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Bell Hooks and Pop Culture

After watching Bell Hooks’ interview, I was unable to think about anything else for the next 48 hours. She discussed a lot of the issues that I had thought of, but not to the extent of scrutiny that she had. Her analytical way of thinking blew me away in awe. I understood that the mass media played an important role in the everyday life of America, but I didn’t really consider how “the mass media is being used to get the women out of feminism and back into some patriarchal mode of thinking? (Hooks). And she is correct. Hooks uses some interesting strategies to watch films critically. She talks about how women are framed just right or how black women are “color coded? to appeal to the white supremist consumer. Hooks also uses some key theories and terms to analyze pop culture. Those terms are as follows:

--White Supremist Capitalist Patriarchy: “interlocking systems of domination that define our reality and not to just have one thing be…important issue, but for me the use of that particular jargonistic phrase was a way, a sort of short cut way of saying all of these things actually are functioning simultaneously at all times in our lives…? (Hooks).

--Enlightened Witness: “being enlightened witnesses when we watch representations, which means were able to be critically vigilant about both what is being told to us and how we respond to what is being told? (Hooks).

--Constructed Narrative: representations, such as documentaries, biographies, and news casts, are never truly depicting the actuality, but are depicting some sort of “actuality? façade that is streaked with covert and overt messages that further the goals of the creator, writer, etc.

--Color Coding: Hooks thinks that in rap videos and movies the female body is being “reinscribed in very traditionally sexist pornographic way?. She then goes on to say that even the Black female body is being represented as adhering to the white supremist culture as “the light skinned, preferably long haired, preferably straightened haired female (who) becomes once again reinscribed as the desirable object…?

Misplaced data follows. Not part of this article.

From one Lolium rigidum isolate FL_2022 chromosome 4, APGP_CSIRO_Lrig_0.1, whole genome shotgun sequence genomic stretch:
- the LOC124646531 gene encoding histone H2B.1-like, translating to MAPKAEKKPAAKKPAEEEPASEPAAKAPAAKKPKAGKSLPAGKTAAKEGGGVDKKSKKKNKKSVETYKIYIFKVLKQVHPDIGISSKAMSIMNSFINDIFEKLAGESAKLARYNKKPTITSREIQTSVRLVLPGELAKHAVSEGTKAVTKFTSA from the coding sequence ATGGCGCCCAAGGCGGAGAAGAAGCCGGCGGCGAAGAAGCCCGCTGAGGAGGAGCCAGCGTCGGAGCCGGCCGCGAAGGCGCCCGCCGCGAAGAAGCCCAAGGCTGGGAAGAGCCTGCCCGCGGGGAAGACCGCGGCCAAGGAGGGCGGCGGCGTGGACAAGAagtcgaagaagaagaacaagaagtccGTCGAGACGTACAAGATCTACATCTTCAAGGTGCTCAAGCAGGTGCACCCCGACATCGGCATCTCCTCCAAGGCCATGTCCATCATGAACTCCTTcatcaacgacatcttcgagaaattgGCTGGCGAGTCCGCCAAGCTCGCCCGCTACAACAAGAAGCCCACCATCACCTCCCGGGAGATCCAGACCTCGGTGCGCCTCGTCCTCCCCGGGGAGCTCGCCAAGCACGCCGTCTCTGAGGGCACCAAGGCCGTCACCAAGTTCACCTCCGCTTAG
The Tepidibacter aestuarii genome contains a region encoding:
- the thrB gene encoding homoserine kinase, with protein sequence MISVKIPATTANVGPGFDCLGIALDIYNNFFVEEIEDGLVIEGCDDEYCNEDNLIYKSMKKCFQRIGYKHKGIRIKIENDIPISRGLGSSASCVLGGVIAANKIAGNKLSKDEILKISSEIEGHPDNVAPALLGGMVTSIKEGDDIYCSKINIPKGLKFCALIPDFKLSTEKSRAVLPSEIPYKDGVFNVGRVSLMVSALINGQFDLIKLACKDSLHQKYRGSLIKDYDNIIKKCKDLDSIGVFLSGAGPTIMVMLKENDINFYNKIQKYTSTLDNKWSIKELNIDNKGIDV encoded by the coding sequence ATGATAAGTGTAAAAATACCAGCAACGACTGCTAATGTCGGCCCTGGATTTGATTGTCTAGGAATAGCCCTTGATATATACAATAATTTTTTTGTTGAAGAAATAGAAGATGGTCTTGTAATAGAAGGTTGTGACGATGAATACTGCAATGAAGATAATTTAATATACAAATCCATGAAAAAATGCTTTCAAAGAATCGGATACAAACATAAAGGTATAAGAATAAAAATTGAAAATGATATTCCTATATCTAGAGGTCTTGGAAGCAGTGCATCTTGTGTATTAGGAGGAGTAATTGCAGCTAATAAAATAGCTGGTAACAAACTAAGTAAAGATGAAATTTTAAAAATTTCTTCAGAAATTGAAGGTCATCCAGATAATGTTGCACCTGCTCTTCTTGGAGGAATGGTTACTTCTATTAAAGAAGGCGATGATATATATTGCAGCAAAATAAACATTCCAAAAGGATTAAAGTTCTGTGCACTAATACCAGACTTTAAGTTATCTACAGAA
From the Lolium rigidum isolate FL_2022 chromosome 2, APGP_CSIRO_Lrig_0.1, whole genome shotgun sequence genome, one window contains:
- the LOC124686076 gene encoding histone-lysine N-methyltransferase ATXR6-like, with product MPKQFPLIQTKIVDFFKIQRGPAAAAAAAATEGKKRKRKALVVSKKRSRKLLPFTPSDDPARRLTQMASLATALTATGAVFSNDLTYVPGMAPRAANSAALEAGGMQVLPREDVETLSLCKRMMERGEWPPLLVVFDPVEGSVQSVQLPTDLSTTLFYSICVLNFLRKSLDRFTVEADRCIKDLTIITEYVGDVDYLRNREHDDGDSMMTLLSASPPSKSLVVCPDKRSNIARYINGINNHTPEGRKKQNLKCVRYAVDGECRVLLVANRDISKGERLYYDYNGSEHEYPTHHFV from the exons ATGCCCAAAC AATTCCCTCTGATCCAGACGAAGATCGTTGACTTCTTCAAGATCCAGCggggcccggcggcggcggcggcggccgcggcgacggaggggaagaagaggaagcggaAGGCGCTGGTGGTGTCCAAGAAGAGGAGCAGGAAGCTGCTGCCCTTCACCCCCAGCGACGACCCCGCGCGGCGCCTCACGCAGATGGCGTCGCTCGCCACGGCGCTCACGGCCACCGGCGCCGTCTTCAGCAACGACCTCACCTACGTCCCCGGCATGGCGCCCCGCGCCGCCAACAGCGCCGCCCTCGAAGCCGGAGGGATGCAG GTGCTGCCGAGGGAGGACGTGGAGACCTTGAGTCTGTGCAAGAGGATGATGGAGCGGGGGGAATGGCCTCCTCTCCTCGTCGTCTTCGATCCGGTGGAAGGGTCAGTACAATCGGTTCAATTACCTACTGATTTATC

--Commodified Blackness: “Blackness in a commodified form can be possessed, owned, controlled, and shaped by the consumer.? However blackness in the form of an “engagement with black culture might require one to be a participant and therefore to be in some way transformed by what you are consuming as opposed to being merely a buyer? (Hooks?).

I would have to agree with Hooks, de Beauvoir, and Friedan (McCabe) in their statements that the images of women produced in a patriarchal pop culture is a major contributing factor to gender and racial hierarchies and inequalities. Examples of these statements can be seen almost anywhere you look or listen in history or present day. I thought it was interesting how Hooks responded to the OJ Simpson Trial. It was refreshing to see how she didn’t get sucked into the white vs. black aspect of the case (like what seemed every news caster did), but how she focused on what everyone else should have been focused on: domestic violence to such an extreme it led to homicide.

After watching Bell Hooks’ interview, I will be more of an “Enlightened Witness?. But I just won’t be an “Enlightened Witness? when it comes to film, but also an “Enlightened Witness? when it comes to pop culture in general. For example, I have never been a fan of rap music. I have always despised the way that women are portrayed by the men and how captive the women seem. However, I have (ignorantly) never thought about how the white male CEO’s have the ultimate control over what is produced and put out on the market for mass consumption. Belle hooks has inspired me to become more active in the research aspect of pop culture consumption. But on the same line of thinking, another part of me wants to say, “Hey Bell Hooks, wait a minute! Aren’t the “artists? producing what the CEO wants, because the CEO knows that is what will sell big amongst the masses of America?? So who really "started the fire" in this case? Is it the “artists? because it’s their words? Is it the CEO because of their greed? Or is it the masses of America because of their ignorant consumption? If America didn’t want it, it wouldn’t be bought and thus wouldn’t be sold or produced. It is quite a complicated circle in my head right now.

Comments

I know what you mean about the complicated circle of "who to blame." It seems problematic to take the heat off the artists themselves, since they are ultimately the ones speaking these words and appearing in these videos. Then again, hooks is absolutely correct in saying that this type of music wouldn't be so prevalant if there wasn't a huge market for it. It's definitely some vicious circular logic!

I felt the same sort of impact after hearing her speak. I've been noticing "color coding" more often. In almost every sitcom starring primarily black actors, the wives almost always have lighter skin than the husbands. "The Fresh Prince of Bel-Air" was the one exception I could find. The original actress who played Will's aunt was dark-skinned. She was later replaced by a lighter-skinned actress. I'm not sure if the producers consciously chose a lighter-skinned actress or it was by chance. Great blog, btw.

I agree with you. I also have often thought about many of the points she had brought up but never as in-depth and critically. After watching this film I have also really started to notice 'color coding' and 'constructed narratives'. I have really learned how to develop the thoughts that I had originally into a different way of looking and thinking about things.

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